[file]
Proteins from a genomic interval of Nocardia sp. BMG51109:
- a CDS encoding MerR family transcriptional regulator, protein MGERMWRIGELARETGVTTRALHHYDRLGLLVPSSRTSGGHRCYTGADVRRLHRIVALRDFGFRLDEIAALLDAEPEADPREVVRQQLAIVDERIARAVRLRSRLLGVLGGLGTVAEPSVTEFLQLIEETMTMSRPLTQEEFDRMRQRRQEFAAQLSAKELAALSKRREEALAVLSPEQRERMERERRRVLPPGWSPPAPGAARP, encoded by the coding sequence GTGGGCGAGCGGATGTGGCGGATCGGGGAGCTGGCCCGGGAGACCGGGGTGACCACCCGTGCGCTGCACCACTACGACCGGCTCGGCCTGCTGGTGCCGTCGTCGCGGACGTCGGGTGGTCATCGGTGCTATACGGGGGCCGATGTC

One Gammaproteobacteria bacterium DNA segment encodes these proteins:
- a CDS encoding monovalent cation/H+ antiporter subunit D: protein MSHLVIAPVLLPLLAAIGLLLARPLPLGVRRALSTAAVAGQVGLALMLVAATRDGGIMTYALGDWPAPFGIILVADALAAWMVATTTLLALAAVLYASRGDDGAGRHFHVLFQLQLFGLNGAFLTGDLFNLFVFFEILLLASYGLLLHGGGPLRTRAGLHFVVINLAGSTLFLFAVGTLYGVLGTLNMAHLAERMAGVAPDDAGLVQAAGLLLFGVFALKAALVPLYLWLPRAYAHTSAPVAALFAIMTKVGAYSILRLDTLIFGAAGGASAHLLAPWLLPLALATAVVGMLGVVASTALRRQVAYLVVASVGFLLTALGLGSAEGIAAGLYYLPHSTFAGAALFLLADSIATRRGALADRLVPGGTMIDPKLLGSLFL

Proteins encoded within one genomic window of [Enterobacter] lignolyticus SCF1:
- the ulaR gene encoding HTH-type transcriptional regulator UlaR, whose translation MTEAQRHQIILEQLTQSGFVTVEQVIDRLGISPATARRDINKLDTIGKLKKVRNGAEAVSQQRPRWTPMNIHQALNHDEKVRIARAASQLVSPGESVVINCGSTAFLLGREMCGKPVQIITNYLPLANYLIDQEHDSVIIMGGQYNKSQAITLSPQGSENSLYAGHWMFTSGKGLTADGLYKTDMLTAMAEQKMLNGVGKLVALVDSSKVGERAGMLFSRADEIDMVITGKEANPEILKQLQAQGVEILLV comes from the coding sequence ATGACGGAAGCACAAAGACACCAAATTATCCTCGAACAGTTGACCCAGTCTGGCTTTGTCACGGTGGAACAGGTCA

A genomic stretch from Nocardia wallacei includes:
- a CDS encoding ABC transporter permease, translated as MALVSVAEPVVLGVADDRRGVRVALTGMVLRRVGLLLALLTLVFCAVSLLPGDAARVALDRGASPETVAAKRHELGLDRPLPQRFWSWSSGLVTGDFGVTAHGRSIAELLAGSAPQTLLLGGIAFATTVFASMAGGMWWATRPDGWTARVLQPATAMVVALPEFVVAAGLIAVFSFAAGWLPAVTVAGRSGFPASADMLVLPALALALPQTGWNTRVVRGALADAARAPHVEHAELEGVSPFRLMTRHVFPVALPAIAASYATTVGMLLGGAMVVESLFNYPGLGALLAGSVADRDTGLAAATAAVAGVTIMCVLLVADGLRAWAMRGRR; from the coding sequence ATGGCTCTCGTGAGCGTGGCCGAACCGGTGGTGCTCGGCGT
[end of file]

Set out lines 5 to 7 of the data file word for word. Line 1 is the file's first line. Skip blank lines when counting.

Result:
Proteins encoded within one genomic window of [Enterobacter] lignolyticus SCF1:
- the ulaR gene encoding HTH-type transcriptional regulator UlaR, whose translation MTEAQRHQIILEQLTQSGFVTVEQVIDRLGISPATARRDINKLDTIGKLKKVRNGAEAVSQQRPRWTPMNIHQALNHDEKVRIARAASQLVSPGESVVINCGSTAFLLGREMCGKPVQIITNYLPLANYLIDQEHDSVIIMGGQYNKSQAITLSPQGSENSLYAGHWMFTSGKGLTADGLYKTDMLTAMAEQKMLNGVGKLVALVDSSKVGERAGMLFSRADEIDMVITGKEANPEILKQLQAQGVEILLV comes from the coding sequence ATGACGGAAGCACAAAGACACCAAATTATCCTCGAACAGTTGACCCAGTCTGGCTTTGTCACGGTGGAACAGGTCA

A genomic stretch from Nocardia wallacei includes: